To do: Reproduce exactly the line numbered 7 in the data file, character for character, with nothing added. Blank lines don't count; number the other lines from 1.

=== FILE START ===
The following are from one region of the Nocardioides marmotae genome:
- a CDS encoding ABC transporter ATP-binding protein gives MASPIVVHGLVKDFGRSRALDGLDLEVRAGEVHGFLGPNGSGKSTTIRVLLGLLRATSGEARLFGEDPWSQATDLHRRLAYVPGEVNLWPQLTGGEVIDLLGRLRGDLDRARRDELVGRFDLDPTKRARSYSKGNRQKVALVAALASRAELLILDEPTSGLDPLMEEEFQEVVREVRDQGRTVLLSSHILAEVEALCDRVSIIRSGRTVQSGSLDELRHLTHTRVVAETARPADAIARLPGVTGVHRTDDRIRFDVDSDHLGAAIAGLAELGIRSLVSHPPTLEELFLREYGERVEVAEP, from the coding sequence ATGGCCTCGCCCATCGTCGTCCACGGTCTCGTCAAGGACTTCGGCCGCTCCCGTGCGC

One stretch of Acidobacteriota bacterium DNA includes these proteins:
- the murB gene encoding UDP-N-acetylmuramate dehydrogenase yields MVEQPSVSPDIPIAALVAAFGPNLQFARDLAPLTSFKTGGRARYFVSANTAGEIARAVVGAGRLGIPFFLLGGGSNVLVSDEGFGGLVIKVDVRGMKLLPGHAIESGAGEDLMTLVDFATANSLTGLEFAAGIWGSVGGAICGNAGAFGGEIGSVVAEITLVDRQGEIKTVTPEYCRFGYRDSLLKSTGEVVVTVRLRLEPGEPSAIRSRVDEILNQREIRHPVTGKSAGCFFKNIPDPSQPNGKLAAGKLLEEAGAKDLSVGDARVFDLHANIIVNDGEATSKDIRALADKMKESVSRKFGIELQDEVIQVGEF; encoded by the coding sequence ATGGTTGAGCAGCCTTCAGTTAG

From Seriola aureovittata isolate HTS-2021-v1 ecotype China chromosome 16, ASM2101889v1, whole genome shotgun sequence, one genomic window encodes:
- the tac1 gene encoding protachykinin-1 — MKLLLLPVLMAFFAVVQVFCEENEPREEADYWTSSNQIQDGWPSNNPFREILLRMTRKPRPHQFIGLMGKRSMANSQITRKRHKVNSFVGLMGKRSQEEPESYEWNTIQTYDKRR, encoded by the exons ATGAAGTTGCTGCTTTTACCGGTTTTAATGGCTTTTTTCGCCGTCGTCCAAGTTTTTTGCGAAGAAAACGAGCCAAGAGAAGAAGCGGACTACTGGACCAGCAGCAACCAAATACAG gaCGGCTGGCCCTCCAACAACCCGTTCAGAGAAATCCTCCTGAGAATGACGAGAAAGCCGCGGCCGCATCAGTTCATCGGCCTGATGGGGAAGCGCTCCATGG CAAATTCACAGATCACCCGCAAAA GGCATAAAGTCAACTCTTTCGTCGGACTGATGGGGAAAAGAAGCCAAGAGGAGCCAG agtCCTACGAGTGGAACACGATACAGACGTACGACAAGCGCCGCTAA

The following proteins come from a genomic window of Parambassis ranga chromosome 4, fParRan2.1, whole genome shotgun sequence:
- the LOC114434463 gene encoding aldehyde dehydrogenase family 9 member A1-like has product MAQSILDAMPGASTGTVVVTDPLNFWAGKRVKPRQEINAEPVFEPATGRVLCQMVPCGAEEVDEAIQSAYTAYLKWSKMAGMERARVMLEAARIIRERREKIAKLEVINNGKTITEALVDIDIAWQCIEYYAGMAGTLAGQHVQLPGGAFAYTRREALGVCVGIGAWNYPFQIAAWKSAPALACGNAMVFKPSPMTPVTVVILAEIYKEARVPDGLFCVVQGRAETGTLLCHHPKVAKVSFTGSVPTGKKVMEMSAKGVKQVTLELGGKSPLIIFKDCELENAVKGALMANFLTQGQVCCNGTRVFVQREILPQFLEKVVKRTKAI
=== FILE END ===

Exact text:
The following proteins come from a genomic window of Parambassis ranga chromosome 4, fParRan2.1, whole genome shotgun sequence: